There have been many tests and studies which have tested efficiency at various cadences, and most tests have concluded that cyclists are most efficient at a cadence of 75-90 rpm. This has led some coaches to train their athletes exclusively in this cadence range. These tests and studies very rarely assess the effect of high cadence training on the ability to produce power, or efficiency, following months of adaptation to training at high cadences. The same applies to studies which assess adaptation to training at low cadences. We know, from looking at training methods of the best cyclists in the world, that both of these strategies are very effective in improving cycling Power.
To summarise this point, for a cyclist to improve their Power:
There must be an increase in the ability to produce force which can be achieved by training at low cadences, or there must be an increase in the ability to turn the pedals faster (and to sustain the increased turnover), which can be achieved by training at high cadences, or a combination of both. In addition to the two fundamental components of Power mentioned above; force and cadence, if a cyclist is to improve their performance, they will need to improve the amount of work that they are able to perform. Work could be described as Power over the course of time, which brings us back to the measurement of energy, the Joule:
Power = Joules/second. Work = Power x time (seconds), therefore Work = Joules/second x time (seconds). Therefore Work is measured in Joules. This is a convoluted way of describing energy, but relevant in the context of the individual components needed to produce power, and the energy needed to do so over a period of time. As we unpack this further, the relevance will become apparent. The longer a certain Power can be held, the greater the Work performed. We not only need to be able to improve our cycling Power by being able to push harder and turn the pedals faster; we improve by being able to sustain that power for increasing periods of time. For an endurance athlete, the amount of Work that can be performed, and the rate at which it can be performed are the crucial components. As an example: Cycling 200km would require a lot of Work, regardless of the speed. Cycling at 45km/h would require a lot of Power, regardless of the Work done to achieve that speed. Cycling at 45km/h for 200km would require extreme amounts of both Work and Power. We can also calculate relative energy requirements, and use that to plan our training. A 2 hour ride at 150W would require the same amount of total energy transferred from foot to pedal as a 1 hour ride at 300W, even though these may have very different physiological requirements and effects on the body.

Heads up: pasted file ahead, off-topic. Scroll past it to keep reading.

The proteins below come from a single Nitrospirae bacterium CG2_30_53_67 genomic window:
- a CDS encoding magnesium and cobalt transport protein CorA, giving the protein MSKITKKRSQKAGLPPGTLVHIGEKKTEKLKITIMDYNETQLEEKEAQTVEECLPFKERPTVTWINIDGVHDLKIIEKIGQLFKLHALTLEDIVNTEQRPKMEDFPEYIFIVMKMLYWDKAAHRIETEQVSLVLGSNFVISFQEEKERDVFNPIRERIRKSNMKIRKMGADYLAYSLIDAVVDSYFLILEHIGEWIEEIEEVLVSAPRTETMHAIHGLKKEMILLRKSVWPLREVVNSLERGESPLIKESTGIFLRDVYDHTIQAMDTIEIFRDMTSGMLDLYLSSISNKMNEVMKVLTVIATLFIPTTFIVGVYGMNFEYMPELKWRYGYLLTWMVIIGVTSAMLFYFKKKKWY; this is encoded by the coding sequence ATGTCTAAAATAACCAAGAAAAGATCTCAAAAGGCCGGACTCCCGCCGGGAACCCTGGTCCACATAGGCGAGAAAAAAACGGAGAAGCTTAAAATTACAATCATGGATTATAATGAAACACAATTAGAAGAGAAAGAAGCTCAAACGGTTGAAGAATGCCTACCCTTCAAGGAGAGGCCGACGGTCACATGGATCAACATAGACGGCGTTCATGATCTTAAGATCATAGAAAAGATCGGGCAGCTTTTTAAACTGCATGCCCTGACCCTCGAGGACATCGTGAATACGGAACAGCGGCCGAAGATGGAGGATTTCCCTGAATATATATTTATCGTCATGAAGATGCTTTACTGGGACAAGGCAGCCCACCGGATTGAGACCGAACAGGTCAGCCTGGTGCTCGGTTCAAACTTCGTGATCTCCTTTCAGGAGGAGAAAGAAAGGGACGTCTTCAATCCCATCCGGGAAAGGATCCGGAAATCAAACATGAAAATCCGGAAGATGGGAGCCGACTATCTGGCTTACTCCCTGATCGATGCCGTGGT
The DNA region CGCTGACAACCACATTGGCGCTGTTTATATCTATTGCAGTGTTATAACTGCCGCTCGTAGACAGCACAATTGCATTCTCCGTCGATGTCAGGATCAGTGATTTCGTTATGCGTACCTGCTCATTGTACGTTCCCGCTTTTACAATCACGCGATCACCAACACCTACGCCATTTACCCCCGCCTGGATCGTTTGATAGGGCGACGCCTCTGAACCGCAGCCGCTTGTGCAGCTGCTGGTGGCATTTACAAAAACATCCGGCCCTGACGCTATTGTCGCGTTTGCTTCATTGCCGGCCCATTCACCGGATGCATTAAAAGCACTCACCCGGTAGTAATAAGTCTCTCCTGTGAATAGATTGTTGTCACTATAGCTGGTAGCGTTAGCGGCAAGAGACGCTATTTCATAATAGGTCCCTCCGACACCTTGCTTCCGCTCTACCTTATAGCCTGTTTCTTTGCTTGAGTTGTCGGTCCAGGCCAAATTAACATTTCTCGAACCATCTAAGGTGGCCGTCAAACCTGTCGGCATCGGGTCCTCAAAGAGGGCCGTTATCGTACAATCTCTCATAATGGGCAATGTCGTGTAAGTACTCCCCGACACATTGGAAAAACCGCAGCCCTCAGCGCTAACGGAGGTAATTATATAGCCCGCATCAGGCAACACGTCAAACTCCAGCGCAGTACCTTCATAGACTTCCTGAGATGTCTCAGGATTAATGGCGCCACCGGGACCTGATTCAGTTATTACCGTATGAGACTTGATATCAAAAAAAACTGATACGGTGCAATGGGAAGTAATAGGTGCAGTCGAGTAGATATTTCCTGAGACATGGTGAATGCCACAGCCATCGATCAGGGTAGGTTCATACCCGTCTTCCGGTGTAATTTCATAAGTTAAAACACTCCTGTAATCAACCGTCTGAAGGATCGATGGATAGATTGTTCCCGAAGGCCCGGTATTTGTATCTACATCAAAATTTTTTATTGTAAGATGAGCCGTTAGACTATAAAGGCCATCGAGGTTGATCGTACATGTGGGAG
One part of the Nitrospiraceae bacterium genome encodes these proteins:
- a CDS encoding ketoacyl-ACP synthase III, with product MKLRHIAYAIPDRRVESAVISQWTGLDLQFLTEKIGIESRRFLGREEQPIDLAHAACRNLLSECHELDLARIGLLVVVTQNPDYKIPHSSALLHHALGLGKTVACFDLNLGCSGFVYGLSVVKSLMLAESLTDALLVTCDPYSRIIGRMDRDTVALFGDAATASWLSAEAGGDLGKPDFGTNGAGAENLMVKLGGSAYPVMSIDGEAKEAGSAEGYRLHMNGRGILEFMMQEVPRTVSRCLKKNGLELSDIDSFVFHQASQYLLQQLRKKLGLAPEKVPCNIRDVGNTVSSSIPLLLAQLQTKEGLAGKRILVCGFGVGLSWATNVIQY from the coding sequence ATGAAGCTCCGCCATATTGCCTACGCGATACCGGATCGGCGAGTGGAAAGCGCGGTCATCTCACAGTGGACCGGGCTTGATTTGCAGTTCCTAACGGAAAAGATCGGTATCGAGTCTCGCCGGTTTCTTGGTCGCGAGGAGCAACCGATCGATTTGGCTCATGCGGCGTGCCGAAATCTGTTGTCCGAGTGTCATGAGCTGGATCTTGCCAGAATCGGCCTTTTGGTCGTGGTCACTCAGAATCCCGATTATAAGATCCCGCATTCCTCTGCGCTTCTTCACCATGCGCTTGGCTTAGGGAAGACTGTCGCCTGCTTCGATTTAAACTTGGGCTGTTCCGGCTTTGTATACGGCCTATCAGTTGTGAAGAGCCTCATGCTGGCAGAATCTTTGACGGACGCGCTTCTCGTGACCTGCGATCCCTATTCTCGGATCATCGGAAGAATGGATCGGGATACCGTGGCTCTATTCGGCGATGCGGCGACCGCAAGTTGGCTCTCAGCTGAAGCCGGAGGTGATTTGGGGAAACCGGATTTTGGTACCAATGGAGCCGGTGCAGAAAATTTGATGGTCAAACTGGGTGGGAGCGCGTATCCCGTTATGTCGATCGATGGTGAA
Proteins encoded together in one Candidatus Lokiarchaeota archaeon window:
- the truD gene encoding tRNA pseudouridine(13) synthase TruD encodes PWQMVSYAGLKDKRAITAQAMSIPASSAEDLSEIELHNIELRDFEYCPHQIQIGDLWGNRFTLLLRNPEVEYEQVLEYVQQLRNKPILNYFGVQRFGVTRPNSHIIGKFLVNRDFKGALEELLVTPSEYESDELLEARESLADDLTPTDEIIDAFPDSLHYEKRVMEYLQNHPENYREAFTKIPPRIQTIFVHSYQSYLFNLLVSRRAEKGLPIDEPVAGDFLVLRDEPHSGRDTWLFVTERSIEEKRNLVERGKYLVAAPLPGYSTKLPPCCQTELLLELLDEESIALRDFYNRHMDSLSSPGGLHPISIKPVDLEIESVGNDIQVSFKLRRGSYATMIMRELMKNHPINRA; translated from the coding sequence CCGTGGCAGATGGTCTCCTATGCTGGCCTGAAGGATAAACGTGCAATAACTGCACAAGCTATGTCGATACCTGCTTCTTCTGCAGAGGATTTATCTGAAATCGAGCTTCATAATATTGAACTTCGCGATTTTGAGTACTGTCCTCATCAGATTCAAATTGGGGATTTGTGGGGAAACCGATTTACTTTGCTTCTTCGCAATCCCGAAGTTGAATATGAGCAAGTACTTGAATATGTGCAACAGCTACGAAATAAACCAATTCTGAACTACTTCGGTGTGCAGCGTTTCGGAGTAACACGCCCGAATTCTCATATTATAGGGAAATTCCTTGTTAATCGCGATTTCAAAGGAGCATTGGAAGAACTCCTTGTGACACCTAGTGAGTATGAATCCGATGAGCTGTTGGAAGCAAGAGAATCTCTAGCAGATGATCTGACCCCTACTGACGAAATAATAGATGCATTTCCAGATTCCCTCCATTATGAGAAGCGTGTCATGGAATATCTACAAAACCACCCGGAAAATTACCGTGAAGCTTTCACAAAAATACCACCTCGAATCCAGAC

Training with Power